In the early years of its publication, The Ecologist came with the subtitle “Journal of the Post Industrial Age”. Its message—that society needed to begin voluntarily de-industrialising if it was to avoid global catastrophe in the century ahead, a disaster that would mean de-industrialisation by default—with all the suffering that would entail.
The seminal Blueprint for Survival published in January 1972 was the manifesto that outlined this vision of a voluntary transition to a largely de-industrialised world, based on localised economies adapted to their environments, and providing the basis for truly stable and fulfilling convivial societies.
The Blueprint effectively launched the political Green movement across the globe. Since then, however, the world has gone full steam ahead in precisely the opposite direction to that advocated in the early issues of The Ecologist.
Regardless of this, many of its far-sighted predictions are now becoming clear to even the most determined die-hard – climate disruption, peak energy and resources, resulting commodity inflation, resource wars, economic collapse, population strain, increasing poverty, social breakdown, ecological destruction, disease, and crop failures, along with increasing authoritarianism, state and corporate corruption, and so on, ad infinitum. All direct consequences of unbridled economic growth and industrialisation.
Now a new study published in the peer-reviewed journal Environmental Science and Policy shows that global economic output is a direct proxy for global CO2 emissions. The graph below reveals the correlation between the two.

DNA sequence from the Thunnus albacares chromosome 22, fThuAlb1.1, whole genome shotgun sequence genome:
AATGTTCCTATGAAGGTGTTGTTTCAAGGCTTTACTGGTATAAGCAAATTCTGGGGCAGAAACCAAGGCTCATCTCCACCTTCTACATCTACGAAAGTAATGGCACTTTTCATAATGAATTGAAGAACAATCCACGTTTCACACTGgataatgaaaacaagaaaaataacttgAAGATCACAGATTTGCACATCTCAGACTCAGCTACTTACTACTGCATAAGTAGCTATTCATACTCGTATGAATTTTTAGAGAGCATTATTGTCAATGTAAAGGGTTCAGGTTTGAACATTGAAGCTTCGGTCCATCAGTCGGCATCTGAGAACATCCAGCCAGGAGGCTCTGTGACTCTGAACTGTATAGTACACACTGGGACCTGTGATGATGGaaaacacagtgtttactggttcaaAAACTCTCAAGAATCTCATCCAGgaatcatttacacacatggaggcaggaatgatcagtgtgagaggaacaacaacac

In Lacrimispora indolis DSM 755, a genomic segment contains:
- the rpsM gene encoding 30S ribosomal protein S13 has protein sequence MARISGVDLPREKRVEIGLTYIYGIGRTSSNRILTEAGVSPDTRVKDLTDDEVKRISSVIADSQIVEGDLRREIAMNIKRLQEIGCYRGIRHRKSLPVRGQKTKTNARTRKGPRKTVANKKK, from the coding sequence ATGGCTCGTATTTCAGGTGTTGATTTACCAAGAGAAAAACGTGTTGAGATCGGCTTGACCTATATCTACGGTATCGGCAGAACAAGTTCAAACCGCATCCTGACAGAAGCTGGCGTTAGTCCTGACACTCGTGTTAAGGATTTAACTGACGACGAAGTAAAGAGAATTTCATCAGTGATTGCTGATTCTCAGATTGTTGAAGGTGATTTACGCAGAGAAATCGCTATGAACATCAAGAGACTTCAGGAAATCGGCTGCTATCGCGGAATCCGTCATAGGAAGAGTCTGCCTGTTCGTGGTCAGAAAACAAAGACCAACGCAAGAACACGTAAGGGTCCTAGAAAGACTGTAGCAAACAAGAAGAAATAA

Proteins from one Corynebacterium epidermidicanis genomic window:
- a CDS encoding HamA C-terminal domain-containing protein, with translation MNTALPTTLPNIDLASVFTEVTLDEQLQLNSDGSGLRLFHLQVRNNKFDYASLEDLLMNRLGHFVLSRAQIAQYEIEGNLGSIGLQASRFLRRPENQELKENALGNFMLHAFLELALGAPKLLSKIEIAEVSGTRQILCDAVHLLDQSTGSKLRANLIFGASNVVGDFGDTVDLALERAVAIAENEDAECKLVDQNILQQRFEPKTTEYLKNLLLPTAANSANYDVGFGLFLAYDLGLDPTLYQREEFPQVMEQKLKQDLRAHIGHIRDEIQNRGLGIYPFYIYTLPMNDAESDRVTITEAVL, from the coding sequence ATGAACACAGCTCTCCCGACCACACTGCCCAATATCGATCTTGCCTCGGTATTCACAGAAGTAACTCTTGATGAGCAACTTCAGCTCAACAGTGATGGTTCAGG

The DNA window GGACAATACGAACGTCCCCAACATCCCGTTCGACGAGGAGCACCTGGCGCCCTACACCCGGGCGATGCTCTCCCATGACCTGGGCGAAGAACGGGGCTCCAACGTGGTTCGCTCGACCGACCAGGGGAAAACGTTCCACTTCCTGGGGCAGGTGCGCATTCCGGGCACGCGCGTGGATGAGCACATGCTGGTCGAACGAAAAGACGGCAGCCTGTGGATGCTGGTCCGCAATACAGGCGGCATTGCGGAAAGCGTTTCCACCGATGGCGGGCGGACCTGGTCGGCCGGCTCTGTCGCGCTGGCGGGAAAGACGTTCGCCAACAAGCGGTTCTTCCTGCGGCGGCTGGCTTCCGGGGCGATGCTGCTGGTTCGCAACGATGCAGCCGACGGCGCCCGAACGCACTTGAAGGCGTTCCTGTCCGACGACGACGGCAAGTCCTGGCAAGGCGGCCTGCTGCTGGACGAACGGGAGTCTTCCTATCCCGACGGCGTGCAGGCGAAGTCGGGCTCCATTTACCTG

The resulting choice is stark. Business as usual, leading to a perfect storm of accumulating global crises and ultimate collapse—and thus de-industrialisation by default—or a post industrial vision for a voluntary and stable transition to a truly sustainable Post Industrial Age.
In another, exhaustive, report published by the OECD, the conclusion is equally dire if we do nothing to avert the trajectory we are currently settled on. The report entitled OECD Environmental Outlook to 2050 – The Consequences of Inaction concludes “Progress on an incremental, piecemeal, business-as-usual basis in the coming decades will not be enough.” The picture they paint of life a few decades from now is not a rosy one.
Watch Edward Goldsmith explain the problems facing industrial society and some of the alternatives available to us in this documentary from 1990 (below).
For more about “degrowth” in general, visit the website for the 2012 Montreal Degrowth in the Americas conference.
A further event, The Third International Conference on Degrowth, was held in Venice, Italy between 19-23rd September, 2012.
Edward Goldsmith argues that the planetary crisis facing us today cannot be solved by further economic development and technological innovation but only through the cooperative efforts of ordinary people guided by their faith in traditional wisdom.
First aired as part of Channel 4’s Fragile Earth series, 28th January 1990, UK.
Part 1: The Problem—industrial society
Part 2: The Solution—People and Planet
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